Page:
What Cisco and HPE do have is a 5G core, the cloud-based element in the P5G network that provide the user services like connecting phone calls and ensuring QoS for data services. Importantly, most of these core options are of the standalone (SA) variety, which means they support services like ultra-low latency and massive M2M, not yet available in public 5G.
Airspan is a name that shows up in a lot of these offerings including those from Cisco and HP. The company has been a supplier in the cellular infrastructure market, and was an early mover in the shift to small cells, and technologies like Open RAN (O-RAN) and network virtualization. O-RAN is built on the idea of using lower-cost interchangeable, standards-based radio hardware operated by a cloud-based controller. The approach has been catching on in the carrier environment, particularly with start-up carriers like Rakuten Mobile in Japan. O-RAN is key to the flexibility needed for P5G deployments, and will likely be a component in most offerings.
If that’s not enough, the hyperscalers like Microsoft Azure and AWS have gotten more deeply into the cellular infrastructure with the carriers shifting more functions to the cloud, and the cloud providers are now involved in partnering to deliver mobile edge computing (MEC). AWS has gone one step further and is planning its own P5G offering.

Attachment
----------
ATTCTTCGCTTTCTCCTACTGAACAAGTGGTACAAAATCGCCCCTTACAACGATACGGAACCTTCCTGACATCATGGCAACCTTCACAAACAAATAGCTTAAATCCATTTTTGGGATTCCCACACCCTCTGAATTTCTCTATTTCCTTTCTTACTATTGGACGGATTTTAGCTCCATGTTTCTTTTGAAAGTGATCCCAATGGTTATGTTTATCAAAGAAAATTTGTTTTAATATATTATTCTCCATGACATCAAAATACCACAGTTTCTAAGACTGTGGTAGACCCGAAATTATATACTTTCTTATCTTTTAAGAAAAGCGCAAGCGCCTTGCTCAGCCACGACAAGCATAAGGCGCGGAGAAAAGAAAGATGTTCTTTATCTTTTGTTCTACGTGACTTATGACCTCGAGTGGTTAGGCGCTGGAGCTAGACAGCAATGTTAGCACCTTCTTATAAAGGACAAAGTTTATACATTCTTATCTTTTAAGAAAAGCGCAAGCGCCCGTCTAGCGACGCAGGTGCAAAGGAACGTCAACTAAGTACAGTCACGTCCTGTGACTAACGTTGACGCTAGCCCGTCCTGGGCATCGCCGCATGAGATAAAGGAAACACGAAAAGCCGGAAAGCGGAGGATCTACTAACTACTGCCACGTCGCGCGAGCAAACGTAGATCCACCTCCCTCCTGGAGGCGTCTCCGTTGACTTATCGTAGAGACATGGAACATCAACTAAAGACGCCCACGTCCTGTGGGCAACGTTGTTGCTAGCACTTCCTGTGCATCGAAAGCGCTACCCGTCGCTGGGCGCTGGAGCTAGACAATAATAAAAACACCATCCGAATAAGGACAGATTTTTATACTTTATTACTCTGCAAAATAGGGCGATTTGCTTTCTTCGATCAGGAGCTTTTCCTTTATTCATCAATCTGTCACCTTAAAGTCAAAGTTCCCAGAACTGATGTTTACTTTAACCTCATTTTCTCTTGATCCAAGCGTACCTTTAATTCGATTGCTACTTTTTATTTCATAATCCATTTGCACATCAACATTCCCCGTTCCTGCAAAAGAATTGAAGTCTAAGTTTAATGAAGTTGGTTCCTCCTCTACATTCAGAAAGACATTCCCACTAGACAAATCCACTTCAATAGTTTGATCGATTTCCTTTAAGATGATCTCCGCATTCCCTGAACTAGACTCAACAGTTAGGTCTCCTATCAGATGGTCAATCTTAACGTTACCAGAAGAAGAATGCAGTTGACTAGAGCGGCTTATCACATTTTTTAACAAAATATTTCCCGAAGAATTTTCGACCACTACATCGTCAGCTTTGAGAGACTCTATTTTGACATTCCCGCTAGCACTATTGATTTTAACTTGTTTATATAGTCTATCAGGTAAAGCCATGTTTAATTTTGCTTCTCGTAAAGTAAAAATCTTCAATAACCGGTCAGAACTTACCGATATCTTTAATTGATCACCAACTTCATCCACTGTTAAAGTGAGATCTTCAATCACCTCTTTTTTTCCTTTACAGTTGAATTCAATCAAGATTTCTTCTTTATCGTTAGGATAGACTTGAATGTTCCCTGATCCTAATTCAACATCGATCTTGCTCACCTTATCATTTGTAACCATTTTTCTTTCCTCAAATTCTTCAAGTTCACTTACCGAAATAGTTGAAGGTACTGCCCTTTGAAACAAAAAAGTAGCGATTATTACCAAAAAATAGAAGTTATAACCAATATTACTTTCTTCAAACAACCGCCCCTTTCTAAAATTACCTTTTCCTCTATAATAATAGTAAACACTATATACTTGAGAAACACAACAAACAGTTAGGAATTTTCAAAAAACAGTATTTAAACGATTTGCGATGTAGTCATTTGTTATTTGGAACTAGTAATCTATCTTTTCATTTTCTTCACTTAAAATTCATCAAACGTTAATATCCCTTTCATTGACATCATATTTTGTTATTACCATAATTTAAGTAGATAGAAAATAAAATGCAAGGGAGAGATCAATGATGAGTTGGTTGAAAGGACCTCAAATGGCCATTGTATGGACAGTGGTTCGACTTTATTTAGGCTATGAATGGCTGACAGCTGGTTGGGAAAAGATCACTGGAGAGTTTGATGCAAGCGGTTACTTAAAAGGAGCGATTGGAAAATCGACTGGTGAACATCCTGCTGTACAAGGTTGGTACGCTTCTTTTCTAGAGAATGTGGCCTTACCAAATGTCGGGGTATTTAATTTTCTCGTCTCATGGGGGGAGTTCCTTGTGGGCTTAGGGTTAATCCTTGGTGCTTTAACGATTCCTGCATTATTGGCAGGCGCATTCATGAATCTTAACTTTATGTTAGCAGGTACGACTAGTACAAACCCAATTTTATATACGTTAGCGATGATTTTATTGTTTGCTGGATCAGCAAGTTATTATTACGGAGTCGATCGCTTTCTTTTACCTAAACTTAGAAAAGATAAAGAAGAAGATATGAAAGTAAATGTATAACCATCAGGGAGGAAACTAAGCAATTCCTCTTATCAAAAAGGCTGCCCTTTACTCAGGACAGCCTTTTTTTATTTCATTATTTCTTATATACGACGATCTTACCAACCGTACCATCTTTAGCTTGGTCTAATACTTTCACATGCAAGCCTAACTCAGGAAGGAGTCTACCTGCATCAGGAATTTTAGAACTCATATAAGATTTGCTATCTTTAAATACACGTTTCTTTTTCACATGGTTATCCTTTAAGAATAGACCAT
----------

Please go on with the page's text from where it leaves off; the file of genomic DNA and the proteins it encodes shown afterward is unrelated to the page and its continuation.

A “Private Network” or A Private Network-as-a-Service (NaaS)
One theme that runs through most of these offerings is that they will be packaged as network as a service (NaaS) offerings. The original assumption among enterprise users was that P5G would take the same track as Wi-Fi – the customer works with a systems integrator to design the solution, map out the radio coverage, buy, install, and test the equipment, but after the initial implementation, the customer owned it and ran it. All of the Wi-Fi access points connected through the wired LAN infrastructure, so the Wi-Fi was viewed as an extension of the local network.
From that viewpoint, Celona Networks seemed to have the inside track to an enterprise-focused option for P5G, as its architecture meshed with enterprises’ existing Wi-Fi infrastructures. While Verizon has partnered with Celona for one of its P5G offerings, the preponderance of P5G solutions appear to be going the NaaS route with equipment designed for the carrier infrastructure market rather than the existing enterprise LAN/Wi-Fi market.
The concern we had about treating P5G like Wi-Fi was the time and cost involved getting the people who maintain our Wi-Fi networks up to speed on the cellular radio technology they would have to maintain and troubleshoot on a P5G network. With a private network, IT takes responsibility for customer satisfaction.
A NaaS approach provides an effective end-run around the staffing and training issues with an offering that effectively says:
  • We will design the network for your specific applications and requirements.